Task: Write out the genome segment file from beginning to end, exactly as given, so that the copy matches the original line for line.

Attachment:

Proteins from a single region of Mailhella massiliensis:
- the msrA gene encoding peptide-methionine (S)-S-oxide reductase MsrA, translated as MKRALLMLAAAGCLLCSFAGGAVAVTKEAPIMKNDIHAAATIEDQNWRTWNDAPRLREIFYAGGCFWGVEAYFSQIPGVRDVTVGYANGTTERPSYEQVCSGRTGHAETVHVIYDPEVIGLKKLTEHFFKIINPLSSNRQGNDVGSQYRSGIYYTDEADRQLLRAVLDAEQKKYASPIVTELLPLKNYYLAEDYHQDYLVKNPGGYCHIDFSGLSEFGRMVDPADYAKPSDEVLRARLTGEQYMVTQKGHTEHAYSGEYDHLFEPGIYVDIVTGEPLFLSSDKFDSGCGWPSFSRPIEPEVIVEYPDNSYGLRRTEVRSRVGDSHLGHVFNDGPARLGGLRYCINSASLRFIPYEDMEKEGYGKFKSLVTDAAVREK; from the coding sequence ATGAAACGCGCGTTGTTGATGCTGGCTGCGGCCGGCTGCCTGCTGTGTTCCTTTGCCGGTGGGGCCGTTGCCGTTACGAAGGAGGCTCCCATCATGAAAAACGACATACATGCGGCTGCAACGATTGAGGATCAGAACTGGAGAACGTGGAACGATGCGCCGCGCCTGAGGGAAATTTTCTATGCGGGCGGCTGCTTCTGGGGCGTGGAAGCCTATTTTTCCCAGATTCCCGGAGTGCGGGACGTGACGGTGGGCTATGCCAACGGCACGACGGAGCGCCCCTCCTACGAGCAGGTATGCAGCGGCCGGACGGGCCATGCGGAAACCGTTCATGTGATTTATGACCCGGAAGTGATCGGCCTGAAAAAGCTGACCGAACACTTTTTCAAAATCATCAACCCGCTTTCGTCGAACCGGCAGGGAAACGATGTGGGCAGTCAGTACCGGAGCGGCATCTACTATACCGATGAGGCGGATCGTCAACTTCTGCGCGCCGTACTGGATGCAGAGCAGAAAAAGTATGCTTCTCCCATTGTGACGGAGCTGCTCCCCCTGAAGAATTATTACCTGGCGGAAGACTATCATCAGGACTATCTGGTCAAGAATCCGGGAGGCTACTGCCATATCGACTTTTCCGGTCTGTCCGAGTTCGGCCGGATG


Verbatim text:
Proteins from a single region of Mailhella massiliensis:
- the msrA gene encoding peptide-methionine (S)-S-oxide reductase MsrA, translated as MKRALLMLAAAGCLLCSFAGGAVAVTKEAPIMKNDIHAAATIEDQNWRTWNDAPRLREIFYAGGCFWGVEAYFSQIPGVRDVTVGYANGTTERPSYEQVCSGRTGHAETVHVIYDPEVIGLKKLTEHFFKIINPLSSNRQGNDVGSQYRSGIYYTDEADRQLLRAVLDAEQKKYASPIVTELLPLKNYYLAEDYHQDYLVKNPGGYCHIDFSGLSEFGRMVDPADYAKPSDEVLRARLTGEQYMVTQKGHTEHAYSGEYDHLFEPGIYVDIVTGEPLFLSSDKFDSGCGWPSFSRPIEPEVIVEYPDNSYGLRRTEVRSRVGDSHLGHVFNDGPARLGGLRYCINSASLRFIPYEDMEKEGYGKFKSLVTDAAVREK; from the coding sequence ATGAAACGCGCGTTGTTGATGCTGGCTGCGGCCGGCTGCCTGCTGTGTTCCTTTGCCGGTGGGGCCGTTGCCGTTACGAAGGAGGCTCCCATCATGAAAAACGACATACATGCGGCTGCAACGATTGAGGATCAGAACTGGAGAACGTGGAACGATGCGCCGCGCCTGAGGGAAATTTTCTATGCGGGCGGCTGCTTCTGGGGCGTGGAAGCCTATTTTTCCCAGATTCCCGGAGTGCGGGACGTGACGGTGGGCTATGCCAACGGCACGACGGAGCGCCCCTCCTACGAGCAGGTATGCAGCGGCCGGACGGGCCATGCGGAAACCGTTCATGTGATTTATGACCCGGAAGTGATCGGCCTGAAAAAGCTGACCGAACACTTTTTCAAAATCATCAACCCGCTTTCGTCGAACCGGCAGGGAAACGATGTGGGCAGTCAGTACCGGAGCGGCATCTACTATACCGATGAGGCGGATCGTCAACTTCTGCGCGCCGTACTGGATGCAGAGCAGAAAAAGTATGCTTCTCCCATTGTGACGGAGCTGCTCCCCCTGAAGAATTATTACCTGGCGGAAGACTATCATCAGGACTATCTGGTCAAGAATCCGGGAGGCTACTGCCATATCGACTTTTCCGGTCTGTCCGAGTTCGGCCGGATG